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Butter flowers and a Mastiff

published: 2010-05-24

Picture this: Summer. Tall grass sprinkled with daisies and snow ladies. Splashes of yellow butter flowers. Bursts of greens. Spotlights of sun.
Kids dance in the park. They are practicing something. They are of all ages and heritage. There is also a family: tattoos, beers, electric wheelchair, greasy hair, bare-chested, fat, rowdy. And one big Mastiff. He is doted on.
There is a performance. A classical song laced with a tango blasts through speakers. The kids sit and watch in awe as two dancers – a young man and woman – in elegant black start to dance. Their dance is a composition. Their bodies twist and turn in both elegant and awkward postures. After the intro, they leap and roll towards a spot between two trees. Right in front of the Mastiff. They’re dance is now solemn, introspective. The Mastiff growls, the family guffaws. They shout a few things in jest.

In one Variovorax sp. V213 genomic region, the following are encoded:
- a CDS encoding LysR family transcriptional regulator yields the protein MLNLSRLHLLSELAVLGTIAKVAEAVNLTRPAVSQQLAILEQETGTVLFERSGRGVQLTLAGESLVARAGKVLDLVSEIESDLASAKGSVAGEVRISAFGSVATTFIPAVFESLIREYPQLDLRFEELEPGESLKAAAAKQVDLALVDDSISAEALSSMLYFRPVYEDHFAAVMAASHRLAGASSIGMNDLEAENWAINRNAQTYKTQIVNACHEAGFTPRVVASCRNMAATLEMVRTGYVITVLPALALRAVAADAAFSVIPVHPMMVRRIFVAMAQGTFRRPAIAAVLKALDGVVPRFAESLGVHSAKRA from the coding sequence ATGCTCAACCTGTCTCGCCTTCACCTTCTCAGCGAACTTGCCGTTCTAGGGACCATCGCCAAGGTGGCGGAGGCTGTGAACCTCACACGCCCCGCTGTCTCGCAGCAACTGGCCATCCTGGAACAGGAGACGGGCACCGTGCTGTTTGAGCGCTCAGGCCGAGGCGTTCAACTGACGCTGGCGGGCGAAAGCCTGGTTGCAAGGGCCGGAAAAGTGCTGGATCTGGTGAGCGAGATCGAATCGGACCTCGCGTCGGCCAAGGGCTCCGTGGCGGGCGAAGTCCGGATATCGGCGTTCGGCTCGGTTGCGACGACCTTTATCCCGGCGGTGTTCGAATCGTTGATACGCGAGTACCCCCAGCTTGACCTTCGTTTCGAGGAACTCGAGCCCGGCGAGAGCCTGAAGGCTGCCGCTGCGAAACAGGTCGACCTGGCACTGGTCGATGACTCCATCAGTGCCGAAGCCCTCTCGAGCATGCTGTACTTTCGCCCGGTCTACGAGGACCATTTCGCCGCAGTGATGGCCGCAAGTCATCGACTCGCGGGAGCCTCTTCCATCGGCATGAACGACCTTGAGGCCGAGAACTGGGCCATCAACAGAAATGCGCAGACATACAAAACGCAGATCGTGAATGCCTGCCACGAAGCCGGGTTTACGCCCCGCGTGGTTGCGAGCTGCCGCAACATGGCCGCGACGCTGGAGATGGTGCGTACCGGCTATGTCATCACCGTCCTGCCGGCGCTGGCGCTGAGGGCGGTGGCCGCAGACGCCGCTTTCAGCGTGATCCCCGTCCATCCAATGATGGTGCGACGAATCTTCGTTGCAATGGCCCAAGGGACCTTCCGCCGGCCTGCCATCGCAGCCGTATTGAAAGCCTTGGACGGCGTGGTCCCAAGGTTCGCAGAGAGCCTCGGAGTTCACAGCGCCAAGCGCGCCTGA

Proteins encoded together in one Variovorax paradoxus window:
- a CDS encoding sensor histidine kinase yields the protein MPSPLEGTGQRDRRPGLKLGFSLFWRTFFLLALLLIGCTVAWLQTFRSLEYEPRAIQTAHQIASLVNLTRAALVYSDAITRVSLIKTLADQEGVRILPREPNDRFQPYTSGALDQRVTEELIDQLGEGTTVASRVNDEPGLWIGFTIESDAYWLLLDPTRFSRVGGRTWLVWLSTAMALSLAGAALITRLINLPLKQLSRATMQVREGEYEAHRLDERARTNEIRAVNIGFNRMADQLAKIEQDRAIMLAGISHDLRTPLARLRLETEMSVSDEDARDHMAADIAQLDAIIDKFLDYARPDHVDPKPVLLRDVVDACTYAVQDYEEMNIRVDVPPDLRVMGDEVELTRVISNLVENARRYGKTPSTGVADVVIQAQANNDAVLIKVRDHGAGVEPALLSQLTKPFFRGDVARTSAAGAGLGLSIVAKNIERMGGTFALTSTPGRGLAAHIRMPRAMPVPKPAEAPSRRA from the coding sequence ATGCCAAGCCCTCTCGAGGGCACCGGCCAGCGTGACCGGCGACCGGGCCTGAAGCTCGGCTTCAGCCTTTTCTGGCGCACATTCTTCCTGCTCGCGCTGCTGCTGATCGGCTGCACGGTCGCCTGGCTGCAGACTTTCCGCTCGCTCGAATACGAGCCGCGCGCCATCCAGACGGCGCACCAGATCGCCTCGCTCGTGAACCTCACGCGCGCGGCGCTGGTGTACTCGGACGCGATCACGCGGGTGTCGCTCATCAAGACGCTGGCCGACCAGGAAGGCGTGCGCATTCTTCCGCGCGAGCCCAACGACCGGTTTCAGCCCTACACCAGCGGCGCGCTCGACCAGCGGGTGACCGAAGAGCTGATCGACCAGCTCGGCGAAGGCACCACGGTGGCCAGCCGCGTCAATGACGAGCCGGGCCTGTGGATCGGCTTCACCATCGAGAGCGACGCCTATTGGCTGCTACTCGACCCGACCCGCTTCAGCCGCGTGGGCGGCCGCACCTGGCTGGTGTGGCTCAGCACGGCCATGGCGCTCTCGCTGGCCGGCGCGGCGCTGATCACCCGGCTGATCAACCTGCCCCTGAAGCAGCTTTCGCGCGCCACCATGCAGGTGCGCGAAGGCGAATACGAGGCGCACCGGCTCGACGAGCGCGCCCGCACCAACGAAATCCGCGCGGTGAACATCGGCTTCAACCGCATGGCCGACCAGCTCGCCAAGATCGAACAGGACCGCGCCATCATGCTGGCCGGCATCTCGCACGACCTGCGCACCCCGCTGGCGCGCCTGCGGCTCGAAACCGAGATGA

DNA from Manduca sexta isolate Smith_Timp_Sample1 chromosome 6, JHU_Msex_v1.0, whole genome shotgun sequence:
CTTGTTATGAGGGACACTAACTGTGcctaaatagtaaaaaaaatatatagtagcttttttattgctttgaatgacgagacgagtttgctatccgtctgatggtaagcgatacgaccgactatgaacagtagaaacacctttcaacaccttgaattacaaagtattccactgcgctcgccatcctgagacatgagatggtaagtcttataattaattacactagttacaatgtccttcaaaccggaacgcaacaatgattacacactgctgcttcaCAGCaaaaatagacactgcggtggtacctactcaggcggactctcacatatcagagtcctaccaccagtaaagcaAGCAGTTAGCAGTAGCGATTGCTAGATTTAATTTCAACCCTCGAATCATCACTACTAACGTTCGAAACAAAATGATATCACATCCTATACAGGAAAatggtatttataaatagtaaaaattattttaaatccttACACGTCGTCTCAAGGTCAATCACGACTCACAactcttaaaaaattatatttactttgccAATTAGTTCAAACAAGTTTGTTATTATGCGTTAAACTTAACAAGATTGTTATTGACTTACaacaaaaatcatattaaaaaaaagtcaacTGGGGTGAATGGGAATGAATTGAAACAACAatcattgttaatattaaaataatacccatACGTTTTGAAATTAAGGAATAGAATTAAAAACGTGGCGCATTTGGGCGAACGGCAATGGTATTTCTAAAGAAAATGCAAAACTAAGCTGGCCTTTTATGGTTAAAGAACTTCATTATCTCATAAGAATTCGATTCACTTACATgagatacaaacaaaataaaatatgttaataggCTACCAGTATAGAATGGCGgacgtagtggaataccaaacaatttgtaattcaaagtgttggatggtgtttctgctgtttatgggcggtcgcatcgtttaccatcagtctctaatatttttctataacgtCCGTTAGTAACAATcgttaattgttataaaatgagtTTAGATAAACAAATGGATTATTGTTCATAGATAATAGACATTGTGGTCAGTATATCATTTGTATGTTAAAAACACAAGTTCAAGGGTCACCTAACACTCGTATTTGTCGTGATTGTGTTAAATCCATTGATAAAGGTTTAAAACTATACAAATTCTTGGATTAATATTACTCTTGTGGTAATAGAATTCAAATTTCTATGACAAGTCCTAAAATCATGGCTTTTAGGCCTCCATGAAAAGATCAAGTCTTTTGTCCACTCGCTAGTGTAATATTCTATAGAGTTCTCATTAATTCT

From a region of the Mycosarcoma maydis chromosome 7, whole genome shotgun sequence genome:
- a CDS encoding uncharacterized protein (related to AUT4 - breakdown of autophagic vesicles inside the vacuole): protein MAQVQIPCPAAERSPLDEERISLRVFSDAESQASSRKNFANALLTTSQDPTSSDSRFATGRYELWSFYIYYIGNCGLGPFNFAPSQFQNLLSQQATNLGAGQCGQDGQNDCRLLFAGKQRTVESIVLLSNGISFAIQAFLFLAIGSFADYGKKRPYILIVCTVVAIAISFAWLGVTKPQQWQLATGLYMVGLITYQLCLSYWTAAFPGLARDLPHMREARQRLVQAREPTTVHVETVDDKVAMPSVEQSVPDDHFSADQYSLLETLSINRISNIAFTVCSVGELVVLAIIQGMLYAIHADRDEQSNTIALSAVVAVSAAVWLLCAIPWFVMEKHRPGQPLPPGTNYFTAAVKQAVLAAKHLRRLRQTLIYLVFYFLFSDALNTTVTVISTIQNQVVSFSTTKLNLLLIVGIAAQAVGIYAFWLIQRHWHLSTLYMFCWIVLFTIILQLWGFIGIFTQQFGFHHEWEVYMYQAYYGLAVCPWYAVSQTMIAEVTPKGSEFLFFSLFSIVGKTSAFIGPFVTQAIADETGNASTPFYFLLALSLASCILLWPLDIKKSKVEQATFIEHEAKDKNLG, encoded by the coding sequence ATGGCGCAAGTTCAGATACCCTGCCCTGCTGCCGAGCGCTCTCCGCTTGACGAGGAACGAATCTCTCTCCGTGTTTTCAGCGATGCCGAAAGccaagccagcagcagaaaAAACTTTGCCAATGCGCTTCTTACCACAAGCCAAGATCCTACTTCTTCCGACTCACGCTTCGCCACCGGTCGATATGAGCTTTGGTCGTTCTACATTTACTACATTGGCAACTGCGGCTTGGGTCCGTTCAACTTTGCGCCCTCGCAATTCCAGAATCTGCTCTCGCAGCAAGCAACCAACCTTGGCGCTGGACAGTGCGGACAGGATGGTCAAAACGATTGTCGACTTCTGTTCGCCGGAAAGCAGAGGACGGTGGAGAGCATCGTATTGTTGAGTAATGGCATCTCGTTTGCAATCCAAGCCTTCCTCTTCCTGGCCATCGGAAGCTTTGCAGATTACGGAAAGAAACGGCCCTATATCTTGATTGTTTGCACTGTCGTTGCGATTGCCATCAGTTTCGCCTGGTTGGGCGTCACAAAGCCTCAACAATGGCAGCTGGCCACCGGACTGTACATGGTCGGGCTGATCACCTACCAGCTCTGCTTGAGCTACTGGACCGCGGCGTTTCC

But the dancers keep at it, as if the family isn’t there. As if none of us are, not even the kids. It’s only them, their bodies, and the music. Concentrated and unshaken. The chuckles quieten. And after five minutes the family is watching them as intently as the kids are. By the time the dancers have finished, the family claps and cheers for more.

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